(number in 100 mL)
Temperature (○C)
*
BOD: Biological Oxygen demand; **COD: Chemical oxygen demand.
34 1.2
Microbiology and Biochemistry of Anaerobic Digestion
Anaerobic digestion (AD) refers to the fermentation process in which the organic matter
is degraded and biogas composed mainly of methane and carbon dioxide is produced in
anaerobic environment that receives a limited supply of oxygen, sulfate and nitrate. This
process occurs in natural ecosystems where the organic matter is available and the redox
potential is low (no molecular oxygen) such as rivers, lakes, swamps, soils, sediments
and digestive systems of ruminant animals (Novaes, 1986; vanLier et al., 2008). Similar
processes have also been utilized in anaerobic treatment (digestion) of wastes and
wastewaters containing organic matter, thus reducing their organic contents (Grady et al.,
1999).
The anaerobic digestion is a result of a complex interaction among different bacterial
groups (Novaes, 1986). Anaerobic degradation of organic matter is a multi step process
of series and parallel biological reactions during which the products from one group of
microorganisms serve as a substrates for the next microbial group (Pavlostathis and
Giraldo-Gomez, 1991). Thus, the microbial groups form a chain- anaerobic food chainin which organic complex compounds are degraded into a more simple compounds as
they are passed along the food chain (Gerardi, 2003). A simplified model of the anaerobic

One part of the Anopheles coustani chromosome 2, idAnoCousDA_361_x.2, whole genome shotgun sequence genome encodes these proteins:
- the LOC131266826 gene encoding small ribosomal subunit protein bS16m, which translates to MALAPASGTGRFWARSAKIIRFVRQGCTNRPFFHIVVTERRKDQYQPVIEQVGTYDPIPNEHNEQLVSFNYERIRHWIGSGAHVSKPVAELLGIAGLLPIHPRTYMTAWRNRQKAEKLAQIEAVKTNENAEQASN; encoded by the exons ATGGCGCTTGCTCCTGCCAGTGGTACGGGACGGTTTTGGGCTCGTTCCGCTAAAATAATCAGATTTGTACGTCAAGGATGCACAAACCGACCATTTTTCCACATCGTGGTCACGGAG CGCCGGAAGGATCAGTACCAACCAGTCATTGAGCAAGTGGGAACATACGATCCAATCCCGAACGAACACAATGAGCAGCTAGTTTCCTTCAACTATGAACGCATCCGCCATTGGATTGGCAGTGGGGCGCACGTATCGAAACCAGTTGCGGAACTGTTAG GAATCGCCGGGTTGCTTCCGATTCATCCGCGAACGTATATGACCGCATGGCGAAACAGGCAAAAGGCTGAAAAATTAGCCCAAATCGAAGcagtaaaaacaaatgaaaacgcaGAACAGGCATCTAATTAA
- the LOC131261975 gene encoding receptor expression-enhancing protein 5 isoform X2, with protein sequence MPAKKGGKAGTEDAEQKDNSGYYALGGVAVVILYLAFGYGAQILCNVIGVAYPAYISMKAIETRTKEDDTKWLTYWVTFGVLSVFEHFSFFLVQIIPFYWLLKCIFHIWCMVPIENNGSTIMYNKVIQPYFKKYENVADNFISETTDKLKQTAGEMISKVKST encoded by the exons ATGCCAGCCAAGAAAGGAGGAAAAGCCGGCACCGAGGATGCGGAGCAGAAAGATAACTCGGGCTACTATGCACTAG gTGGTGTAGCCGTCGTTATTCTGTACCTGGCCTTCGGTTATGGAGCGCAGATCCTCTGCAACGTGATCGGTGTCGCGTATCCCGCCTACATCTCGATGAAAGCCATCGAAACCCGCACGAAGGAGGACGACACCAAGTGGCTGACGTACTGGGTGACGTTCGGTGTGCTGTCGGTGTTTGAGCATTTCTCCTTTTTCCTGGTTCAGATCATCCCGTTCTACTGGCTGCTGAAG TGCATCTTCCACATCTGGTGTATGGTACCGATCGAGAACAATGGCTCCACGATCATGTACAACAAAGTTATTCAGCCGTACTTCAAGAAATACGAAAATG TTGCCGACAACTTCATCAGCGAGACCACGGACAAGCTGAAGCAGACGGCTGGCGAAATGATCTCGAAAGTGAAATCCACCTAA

degradation of the organic matter indicating the main metabolic stages is shown in Figure
1.1. Anaerobic digestion is carried out by four successive steps: hydrolysis, acidogenesis,
acetogenesis and methanogenesis. During these four steps the microbial groups from two
biological kingdoms, the Bacteria and the Archaea, cooperate sequentially in order to
35 achieve the degradation of a variety of polymeric and monomeric substrates (Dugba and
Zhang, 1999; Veeken and Hamelers, 2000).
In order to achieve a stable digestion
process, it is important that the biological conversion processes remain sufficiently
coupled during this process in order to avoid the accumulation of intermediates in the
process which results in the failure of this process (Kaseng et al., 1992). Figure 1.1 shows
the metabolic and microbial groups involved in anaerobic treatment.
36 COMPLEX ORGANIC COMPOUNDS
(Carbohydrates, Proteins, Lipids)
1
HYDROLYSIS
SIMPLE ORGANIC COMPOUNDS
(Sugars, Amino acids, Peptides)
1
ACIDOGENESIS
LONG CHAIN FATTY ACIDS
(Propionate, Butyrate, etc)
2
H2, CO2
4
METHANOGENESIS
ACETOGENESIS
3 ACETOGENESIS
CH4, CO2
ACETATE
5
METHANOGENESIS
Figure 1.1 Metabolic steps and microbial groups involved in anaerobic treatment: (1)
Fermentative (hydrolytic) bacteria, (2) H2-producing acetogenic bacteria, (3) H2consuming acetogenic or homoacetogenic bacteria, (4) CO2-reducing methanogen, and
(5) acetoclastic methanogen. (Adapted from Novaes, 1986).
37 1.2.1
Hydrolysis
The first step of the anaerobic digestion consists of the hydrolysis of the complex
insoluble compounds such as particulates and colloidal organic matter. These complex